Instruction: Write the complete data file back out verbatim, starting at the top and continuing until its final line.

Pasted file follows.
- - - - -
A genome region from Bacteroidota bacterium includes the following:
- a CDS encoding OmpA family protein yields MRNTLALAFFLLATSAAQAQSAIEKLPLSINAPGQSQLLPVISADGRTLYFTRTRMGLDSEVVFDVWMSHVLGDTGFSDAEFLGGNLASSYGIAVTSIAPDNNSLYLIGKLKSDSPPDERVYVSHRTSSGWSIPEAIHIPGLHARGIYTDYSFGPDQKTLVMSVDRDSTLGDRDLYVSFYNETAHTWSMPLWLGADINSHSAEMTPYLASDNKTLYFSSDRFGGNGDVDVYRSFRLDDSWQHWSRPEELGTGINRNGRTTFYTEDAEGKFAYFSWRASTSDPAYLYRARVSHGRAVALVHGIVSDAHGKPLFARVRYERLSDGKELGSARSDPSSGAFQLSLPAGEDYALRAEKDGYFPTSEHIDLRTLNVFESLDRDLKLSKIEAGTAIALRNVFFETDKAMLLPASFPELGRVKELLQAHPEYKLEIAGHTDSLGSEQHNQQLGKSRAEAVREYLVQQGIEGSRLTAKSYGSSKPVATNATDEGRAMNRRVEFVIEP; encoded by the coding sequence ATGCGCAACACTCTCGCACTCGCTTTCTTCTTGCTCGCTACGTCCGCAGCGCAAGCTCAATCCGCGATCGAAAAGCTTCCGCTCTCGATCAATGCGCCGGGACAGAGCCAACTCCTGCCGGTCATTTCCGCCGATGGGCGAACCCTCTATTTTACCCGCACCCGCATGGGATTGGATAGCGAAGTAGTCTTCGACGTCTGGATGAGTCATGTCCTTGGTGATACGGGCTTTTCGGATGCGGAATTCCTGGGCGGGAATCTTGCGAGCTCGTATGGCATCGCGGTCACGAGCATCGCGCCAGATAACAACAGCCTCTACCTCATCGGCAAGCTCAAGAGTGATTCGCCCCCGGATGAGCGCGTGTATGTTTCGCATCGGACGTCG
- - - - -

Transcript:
A genome region from Bacteroidota bacterium includes the following:
- a CDS encoding OmpA family protein yields MRNTLALAFFLLATSAAQAQSAIEKLPLSINAPGQSQLLPVISADGRTLYFTRTRMGLDSEVVFDVWMSHVLGDTGFSDAEFLGGNLASSYGIAVTSIAPDNNSLYLIGKLKSDSPPDERVYVSHRTSSGWSIPEAIHIPGLHARGIYTDYSFGPDQKTLVMSVDRDSTLGDRDLYVSFYNETAHTWSMPLWLGADINSHSAEMTPYLASDNKTLYFSSDRFGGNGDVDVYRSFRLDDSWQHWSRPEELGTGINRNGRTTFYTEDAEGKFAYFSWRASTSDPAYLYRARVSHGRAVALVHGIVSDAHGKPLFARVRYERLSDGKELGSARSDPSSGAFQLSLPAGEDYALRAEKDGYFPTSEHIDLRTLNVFESLDRDLKLSKIEAGTAIALRNVFFETDKAMLLPASFPELGRVKELLQAHPEYKLEIAGHTDSLGSEQHNQQLGKSRAEAVREYLVQQGIEGSRLTAKSYGSSKPVATNATDEGRAMNRRVEFVIEP; encoded by the coding sequence ATGCGCAACACTCTCGCACTCGCTTTCTTCTTGCTCGCTACGTCCGCAGCGCAAGCTCAATCCGCGATCGAAAAGCTTCCGCTCTCGATCAATGCGCCGGGACAGAGCCAACTCCTGCCGGTCATTTCCGCCGATGGGCGAACCCTCTATTTTACCCGCACCCGCATGGGATTGGATAGCGAAGTAGTCTTCGACGTCTGGATGAGTCATGTCCTTGGTGATACGGGCTTTTCGGATGCGGAATTCCTGGGCGGGAATCTTGCGAGCTCGTATGGCATCGCGGTCACGAGCATCGCGCCAGATAACAACAGCCTCTACCTCATCGGCAAGCTCAAGAGTGATTCGCCCCCGGATGAGCGCGTGTATGTTTCGCATCGGACGTCG